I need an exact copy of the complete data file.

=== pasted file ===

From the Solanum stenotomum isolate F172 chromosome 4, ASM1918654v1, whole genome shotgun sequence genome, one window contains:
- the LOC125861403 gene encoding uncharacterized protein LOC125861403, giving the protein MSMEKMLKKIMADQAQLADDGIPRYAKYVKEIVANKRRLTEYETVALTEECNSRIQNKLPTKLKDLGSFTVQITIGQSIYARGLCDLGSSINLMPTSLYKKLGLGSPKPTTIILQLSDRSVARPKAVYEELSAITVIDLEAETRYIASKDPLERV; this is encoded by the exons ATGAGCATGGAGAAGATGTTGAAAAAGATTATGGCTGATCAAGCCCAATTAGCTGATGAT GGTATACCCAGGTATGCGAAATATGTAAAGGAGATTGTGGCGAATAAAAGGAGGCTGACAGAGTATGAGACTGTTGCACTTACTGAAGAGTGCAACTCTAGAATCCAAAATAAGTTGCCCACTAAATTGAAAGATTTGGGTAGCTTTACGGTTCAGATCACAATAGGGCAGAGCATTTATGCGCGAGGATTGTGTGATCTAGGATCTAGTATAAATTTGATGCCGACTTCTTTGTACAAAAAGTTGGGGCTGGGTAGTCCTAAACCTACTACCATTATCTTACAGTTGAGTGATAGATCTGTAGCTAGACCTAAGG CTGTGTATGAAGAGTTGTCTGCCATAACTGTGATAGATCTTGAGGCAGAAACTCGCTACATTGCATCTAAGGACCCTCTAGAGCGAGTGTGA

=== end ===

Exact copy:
From the Solanum stenotomum isolate F172 chromosome 4, ASM1918654v1, whole genome shotgun sequence genome, one window contains:
- the LOC125861403 gene encoding uncharacterized protein LOC125861403, giving the protein MSMEKMLKKIMADQAQLADDGIPRYAKYVKEIVANKRRLTEYETVALTEECNSRIQNKLPTKLKDLGSFTVQITIGQSIYARGLCDLGSSINLMPTSLYKKLGLGSPKPTTIILQLSDRSVARPKAVYEELSAITVIDLEAETRYIASKDPLERV; this is encoded by the exons ATGAGCATGGAGAAGATGTTGAAAAAGATTATGGCTGATCAAGCCCAATTAGCTGATGAT GGTATACCCAGGTATGCGAAATATGTAAAGGAGATTGTGGCGAATAAAAGGAGGCTGACAGAGTATGAGACTGTTGCACTTACTGAAGAGTGCAACTCTAGAATCCAAAATAAGTTGCCCACTAAATTGAAAGATTTGGGTAGCTTTACGGTTCAGATCACAATAGGGCAGAGCATTTATGCGCGAGGATTGTGTGATCTAGGATCTAGTATAAATTTGATGCCGACTTCTTTGTACAAAAAGTTGGGGCTGGGTAGTCCTAAACCTACTACCATTATCTTACAGTTGAGTGATAGATCTGTAGCTAGACCTAAGG CTGTGTATGAAGAGTTGTCTGCCATAACTGTGATAGATCTTGAGGCAGAAACTCGCTACATTGCATCTAAGGACCCTCTAGAGCGAGTGTGA